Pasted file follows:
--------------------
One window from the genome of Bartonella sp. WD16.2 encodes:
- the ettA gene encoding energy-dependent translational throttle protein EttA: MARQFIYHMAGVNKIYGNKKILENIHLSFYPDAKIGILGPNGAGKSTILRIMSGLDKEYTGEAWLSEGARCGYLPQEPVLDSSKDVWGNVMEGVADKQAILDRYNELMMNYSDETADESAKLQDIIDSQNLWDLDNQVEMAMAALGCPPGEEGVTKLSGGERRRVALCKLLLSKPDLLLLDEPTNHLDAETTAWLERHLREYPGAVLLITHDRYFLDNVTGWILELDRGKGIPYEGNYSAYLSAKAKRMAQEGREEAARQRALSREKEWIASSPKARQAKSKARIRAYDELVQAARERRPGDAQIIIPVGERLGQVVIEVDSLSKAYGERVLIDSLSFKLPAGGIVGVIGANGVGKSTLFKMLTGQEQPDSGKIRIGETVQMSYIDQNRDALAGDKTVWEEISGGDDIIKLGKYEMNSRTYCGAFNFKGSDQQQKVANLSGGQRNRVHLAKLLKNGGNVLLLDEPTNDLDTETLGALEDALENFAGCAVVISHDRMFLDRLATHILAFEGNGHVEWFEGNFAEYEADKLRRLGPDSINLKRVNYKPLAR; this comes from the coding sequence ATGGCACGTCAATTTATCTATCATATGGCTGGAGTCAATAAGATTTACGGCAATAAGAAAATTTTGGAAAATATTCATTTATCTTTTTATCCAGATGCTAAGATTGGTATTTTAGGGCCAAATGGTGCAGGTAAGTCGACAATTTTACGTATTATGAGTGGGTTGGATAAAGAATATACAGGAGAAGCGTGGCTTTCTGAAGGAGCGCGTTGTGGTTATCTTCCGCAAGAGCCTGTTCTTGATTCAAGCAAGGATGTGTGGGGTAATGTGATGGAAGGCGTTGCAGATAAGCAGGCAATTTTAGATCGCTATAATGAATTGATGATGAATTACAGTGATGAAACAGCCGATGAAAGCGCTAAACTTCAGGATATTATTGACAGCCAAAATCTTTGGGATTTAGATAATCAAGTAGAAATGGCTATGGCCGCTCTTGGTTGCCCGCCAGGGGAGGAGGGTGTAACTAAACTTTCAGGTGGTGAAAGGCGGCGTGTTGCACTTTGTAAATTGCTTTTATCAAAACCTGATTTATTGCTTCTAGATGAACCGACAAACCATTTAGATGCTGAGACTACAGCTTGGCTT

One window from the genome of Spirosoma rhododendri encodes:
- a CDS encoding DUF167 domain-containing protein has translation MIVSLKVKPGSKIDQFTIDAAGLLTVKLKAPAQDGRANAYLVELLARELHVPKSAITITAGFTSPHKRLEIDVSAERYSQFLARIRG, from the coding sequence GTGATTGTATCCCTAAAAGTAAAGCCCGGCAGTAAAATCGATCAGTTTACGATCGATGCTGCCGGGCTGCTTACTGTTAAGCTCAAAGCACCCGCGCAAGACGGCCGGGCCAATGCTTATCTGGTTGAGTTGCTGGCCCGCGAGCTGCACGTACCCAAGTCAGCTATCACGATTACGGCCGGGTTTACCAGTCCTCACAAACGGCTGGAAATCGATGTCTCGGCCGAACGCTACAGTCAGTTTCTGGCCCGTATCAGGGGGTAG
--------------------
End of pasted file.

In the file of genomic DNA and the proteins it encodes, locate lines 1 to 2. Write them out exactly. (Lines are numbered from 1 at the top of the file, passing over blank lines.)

One window from the genome of Bartonella sp. WD16.2 encodes:
- the ettA gene encoding energy-dependent translational throttle protein EttA: MARQFIYHMAGVNKIYGNKKILENIHLSFYPDAKIGILGPNGAGKSTILRIMSGLDKEYTGEAWLSEGARCGYLPQEPVLDSSKDVWGNVMEGVADKQAILDRYNELMMNYSDETADESAKLQDIIDSQNLWDLDNQVEMAMAALGCPPGEEGVTKLSGGERRRVALCKLLLSKPDLLLLDEPTNHLDAETTAWLERHLREYPGAVLLITHDRYFLDNVTGWILELDRGKGIPYEGNYSAYLSAKAKRMAQEGREEAARQRALSREKEWIASSPKARQAKSKARIRAYDELVQAARERRPGDAQIIIPVGERLGQVVIEVDSLSKAYGERVLIDSLSFKLPAGGIVGVIGANGVGKSTLFKMLTGQEQPDSGKIRIGETVQMSYIDQNRDALAGDKTVWEEISGGDDIIKLGKYEMNSRTYCGAFNFKGSDQQQKVANLSGGQRNRVHLAKLLKNGGNVLLLDEPTNDLDTETLGALEDALENFAGCAVVISHDRMFLDRLATHILAFEGNGHVEWFEGNFAEYEADKLRRLGPDSINLKRVNYKPLAR; this comes from the coding sequence ATGGCACGTCAATTTATCTATCATATGGCTGGAGTCAATAAGATTTACGGCAATAAGAAAATTTTGGAAAATATTCATTTATCTTTTTATCCAGATGCTAAGATTGGTATTTTAGGGCCAAATGGTGCAGGTAAGTCGACAATTTTACGTATTATGAGTGGGTTGGATAAAGAATATACAGGAGAAGCGTGGCTTTCTGAAGGAGCGCGTTGTGGTTATCTTCCGCAAGAGCCTGTTCTTGATTCAAGCAAGGATGTGTGGGGTAATGTGATGGAAGGCGTTGCAGATAAGCAGGCAATTTTAGATCGCTATAATGAATTGATGATGAATTACAGTGATGAAACAGCCGATGAAAGCGCTAAACTTCAGGATATTATTGACAGCCAAAATCTTTGGGATTTAGATAATCAAGTAGAAATGGCTATGGCCGCTCTTGGTTGCCCGCCAGGGGAGGAGGGTGTAACTAAACTTTCAGGTGGTGAAAGGCGGCGTGTTGCACTTTGTAAATTGCTTTTATCAAAACCTGATTTATTGCTTCTAGATGAACCGACAAACCATTTAGATGCTGAGACTACAGCTTGGCTT